MSPs will order the public standards watchdog to investigate shamed former Holyrood minister Mark McDonald.
The SNP's James Dornan lodged a formal complaint with the Scottish Parliament's Standards Committee over the MSP's return to parliament this week.
Committee convener Clare Haughey said the committee had agreed "to issue a direction to the Ethical Standards Commissioner to conduct an investigation into this complaint".
Mr McDonald quit his ministerial role and the SNP after admitting inappropriate behaviour towards women.
In his written complaint to the committee, Mr Dornan said the presence of his ex-party colleague would be a "clear negation" of the duty of care the Scottish Parliament has to its staff.
Mr Dornan claimed in the letter he escorted a parliamentary staff member to a car outside Holyrood as she was "sure Mr McDonald was waiting for her".
He added: "As we left the building he was standing close to the exit, and I have no doubt he was indeed waiting for her."
He said the woman later became "so unwell with stress" she had a stroke, a situation he claimed was "compounded" by Mr McDonald, who denies both allegations.
The committee spent more than a hour considering the complaint in private before Ms Haughey made a public statement announcing the decision to have the Commissioner for Ethical Standards in Public Life investigate.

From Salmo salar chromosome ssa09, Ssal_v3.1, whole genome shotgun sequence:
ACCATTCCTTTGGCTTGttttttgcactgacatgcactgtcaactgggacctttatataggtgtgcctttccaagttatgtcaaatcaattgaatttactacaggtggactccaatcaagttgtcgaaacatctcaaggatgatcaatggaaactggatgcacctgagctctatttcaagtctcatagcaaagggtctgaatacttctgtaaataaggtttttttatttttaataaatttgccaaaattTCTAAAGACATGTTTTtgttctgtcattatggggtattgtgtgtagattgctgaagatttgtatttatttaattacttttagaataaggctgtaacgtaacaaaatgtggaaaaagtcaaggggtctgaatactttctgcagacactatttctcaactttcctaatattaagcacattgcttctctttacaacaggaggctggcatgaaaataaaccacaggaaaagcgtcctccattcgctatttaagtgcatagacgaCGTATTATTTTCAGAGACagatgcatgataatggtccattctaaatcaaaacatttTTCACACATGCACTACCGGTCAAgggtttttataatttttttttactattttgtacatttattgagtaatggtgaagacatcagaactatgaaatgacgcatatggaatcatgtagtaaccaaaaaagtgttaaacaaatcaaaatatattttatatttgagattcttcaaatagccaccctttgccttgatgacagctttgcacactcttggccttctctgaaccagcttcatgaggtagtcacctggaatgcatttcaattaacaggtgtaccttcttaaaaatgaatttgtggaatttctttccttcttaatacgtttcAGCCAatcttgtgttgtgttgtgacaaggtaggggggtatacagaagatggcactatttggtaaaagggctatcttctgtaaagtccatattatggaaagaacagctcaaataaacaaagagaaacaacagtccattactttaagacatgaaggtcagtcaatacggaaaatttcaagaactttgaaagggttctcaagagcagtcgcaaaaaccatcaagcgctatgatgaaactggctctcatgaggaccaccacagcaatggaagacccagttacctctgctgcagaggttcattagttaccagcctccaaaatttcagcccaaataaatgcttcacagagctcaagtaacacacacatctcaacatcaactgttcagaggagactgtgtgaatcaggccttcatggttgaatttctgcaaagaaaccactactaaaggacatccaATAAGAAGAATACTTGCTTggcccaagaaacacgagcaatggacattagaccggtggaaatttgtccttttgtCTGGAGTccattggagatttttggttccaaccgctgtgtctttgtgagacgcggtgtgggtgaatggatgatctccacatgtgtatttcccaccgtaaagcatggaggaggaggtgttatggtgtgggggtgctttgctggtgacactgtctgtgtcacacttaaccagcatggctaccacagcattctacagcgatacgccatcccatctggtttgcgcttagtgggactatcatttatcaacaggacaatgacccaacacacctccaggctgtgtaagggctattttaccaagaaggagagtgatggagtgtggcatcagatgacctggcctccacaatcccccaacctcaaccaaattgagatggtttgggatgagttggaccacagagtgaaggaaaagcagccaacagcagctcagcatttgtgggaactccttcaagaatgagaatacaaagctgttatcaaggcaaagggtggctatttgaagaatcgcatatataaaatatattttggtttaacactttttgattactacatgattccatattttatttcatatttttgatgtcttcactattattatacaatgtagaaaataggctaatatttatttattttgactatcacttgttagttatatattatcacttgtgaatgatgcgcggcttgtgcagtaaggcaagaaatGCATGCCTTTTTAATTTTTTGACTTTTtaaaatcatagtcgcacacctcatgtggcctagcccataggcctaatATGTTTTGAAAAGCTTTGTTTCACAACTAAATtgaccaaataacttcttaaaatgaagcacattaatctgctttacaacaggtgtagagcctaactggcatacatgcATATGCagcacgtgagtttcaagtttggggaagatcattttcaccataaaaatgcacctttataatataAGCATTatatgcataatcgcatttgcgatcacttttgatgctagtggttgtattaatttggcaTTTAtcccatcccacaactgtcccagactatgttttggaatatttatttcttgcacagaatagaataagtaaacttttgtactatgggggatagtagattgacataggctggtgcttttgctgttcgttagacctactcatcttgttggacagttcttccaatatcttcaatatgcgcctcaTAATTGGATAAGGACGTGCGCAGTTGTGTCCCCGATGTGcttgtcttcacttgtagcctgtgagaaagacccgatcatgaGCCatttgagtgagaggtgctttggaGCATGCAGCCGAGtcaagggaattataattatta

She said: "The Committee is currently conducting an inquiry into whether the MSP Code of Conduct is fit for purpose when dealing with complaints about sexual harassment and inappropriate conduct.
"There is still some way to go with our inquiry, but there appears to be an early consensus that a more robust process is required.
"There needs to be recognition of the sensitivities required when handling such cases and for there to be fairness to everyone concerned.
"And any new process will also have to try to reconcile openness and transparency, with privacy and a duty of care towards potentially vulnerable people."
She also highlighted Holyrood's code of conduct bans MSPs from disclosing complaints to the press at an early stage, following reports regarding Mr Dornan's letter.
Mr McDonald, who is sitting as an independent MSP for Aberdeen Donside, asked to be given a second chance on his return to Holyrood on Tuesday and he did not intend to "antagonise or upset" anyone by coming back.
An internal SNP investigation into allegations from three women identified "persistent" behaviour including inappropriate and unwanted text messages, unwanted attention and exploiting his position of power.
The married father-of-two had already resigned as childcare minister when the allegations first emerged in November.
He has faced calls to resign his seat from First Minister and SNP leader Nicola Sturgeon, as well as several MSPs and MPs, after he quit his party and issued a public apology last week.